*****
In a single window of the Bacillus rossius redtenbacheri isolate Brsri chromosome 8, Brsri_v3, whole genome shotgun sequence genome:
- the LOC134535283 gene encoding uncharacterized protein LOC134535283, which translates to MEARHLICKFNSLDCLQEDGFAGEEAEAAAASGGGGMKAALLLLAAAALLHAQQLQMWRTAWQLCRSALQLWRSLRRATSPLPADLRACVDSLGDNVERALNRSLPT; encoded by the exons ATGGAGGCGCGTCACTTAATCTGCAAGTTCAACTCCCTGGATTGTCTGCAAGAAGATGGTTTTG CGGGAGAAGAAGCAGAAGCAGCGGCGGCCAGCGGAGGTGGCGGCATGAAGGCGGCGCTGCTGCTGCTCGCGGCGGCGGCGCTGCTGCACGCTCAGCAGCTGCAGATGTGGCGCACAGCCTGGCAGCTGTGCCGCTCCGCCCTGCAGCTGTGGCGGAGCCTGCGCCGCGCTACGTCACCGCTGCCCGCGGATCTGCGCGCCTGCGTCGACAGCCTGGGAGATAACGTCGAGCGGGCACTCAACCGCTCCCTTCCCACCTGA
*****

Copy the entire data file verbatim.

In a single window of the Bacillus rossius redtenbacheri isolate Brsri chromosome 8, Brsri_v3, whole genome shotgun sequence genome:
- the LOC134535283 gene encoding uncharacterized protein LOC134535283, which translates to MEARHLICKFNSLDCLQEDGFAGEEAEAAAASGGGGMKAALLLLAAAALLHAQQLQMWRTAWQLCRSALQLWRSLRRATSPLPADLRACVDSLGDNVERALNRSLPT; encoded by the exons ATGGAGGCGCGTCACTTAATCTGCAAGTTCAACTCCCTGGATTGTCTGCAAGAAGATGGTTTTG CGGGAGAAGAAGCAGAAGCAGCGGCGGCCAGCGGAGGTGGCGGCATGAAGGCGGCGCTGCTGCTGCTCGCGGCGGCGGCGCTGCTGCACGCTCAGCAGCTGCAGATGTGGCGCACAGCCTGGCAGCTGTGCCGCTCCGCCCTGCAGCTGTGGCGGAGCCTGCGCCGCGCTACGTCACCGCTGCCCGCGGATCTGCGCGCCTGCGTCGACAGCCTGGGAGATAACGTCGAGCGGGCACTCAACCGCTCCCTTCCCACCTGA